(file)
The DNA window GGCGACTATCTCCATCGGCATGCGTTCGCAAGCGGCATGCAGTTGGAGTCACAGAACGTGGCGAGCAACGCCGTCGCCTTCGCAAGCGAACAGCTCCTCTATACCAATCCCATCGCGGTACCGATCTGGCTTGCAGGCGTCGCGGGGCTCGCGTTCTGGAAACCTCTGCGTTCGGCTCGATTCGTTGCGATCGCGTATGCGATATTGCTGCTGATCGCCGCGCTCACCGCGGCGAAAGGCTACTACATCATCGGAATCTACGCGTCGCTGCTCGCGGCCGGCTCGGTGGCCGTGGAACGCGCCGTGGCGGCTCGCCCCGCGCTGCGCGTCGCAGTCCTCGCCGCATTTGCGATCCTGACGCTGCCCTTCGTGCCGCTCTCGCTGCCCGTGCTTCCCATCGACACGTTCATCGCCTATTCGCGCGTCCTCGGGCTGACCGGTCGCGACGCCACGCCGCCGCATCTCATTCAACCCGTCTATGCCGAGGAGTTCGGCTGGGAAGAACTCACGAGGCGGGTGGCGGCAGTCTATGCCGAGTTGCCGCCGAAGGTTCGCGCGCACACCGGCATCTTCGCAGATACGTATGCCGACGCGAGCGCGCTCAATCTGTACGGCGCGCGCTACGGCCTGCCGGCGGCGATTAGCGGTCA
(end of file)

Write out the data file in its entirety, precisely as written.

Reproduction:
The DNA window GGCGACTATCTCCATCGGCATGCGTTCGCAAGCGGCATGCAGTTGGAGTCACAGAACGTGGCGAGCAACGCCGTCGCCTTCGCAAGCGAACAGCTCCTCTATACCAATCCCATCGCGGTACCGATCTGGCTTGCAGGCGTCGCGGGGCTCGCGTTCTGGAAACCTCTGCGTTCGGCTCGATTCGTTGCGATCGCGTATGCGATATTGCTGCTGATCGCCGCGCTCACCGCGGCGAAAGGCTACTACATCATCGGAATCTACGCGTCGCTGCTCGCGGCCGGCTCGGTGGCCGTGGAACGCGCCGTGGCGGCTCGCCCCGCGCTGCGCGTCGCAGTCCTCGCCGCATTTGCGATCCTGACGCTGCCCTTCGTGCCGCTCTCGCTGCCCGTGCTTCCCATCGACACGTTCATCGCCTATTCGCGCGTCCTCGGGCTGACCGGTCGCGACGCCACGCCGCCGCATCTCATTCAACCCGTCTATGCCGAGGAGTTCGGCTGGGAAGAACTCACGAGGCGGGTGGCGGCAGTCTATGCCGAGTTGCCGCCGAAGGTTCGCGCGCACACCGGCATCTTCGCAGATACGTATGCCGACGCGAGCGCGCTCAATCTGTACGGCGCGCGCTACGGCCTGCCGGCGGCGATTAGCGGTCA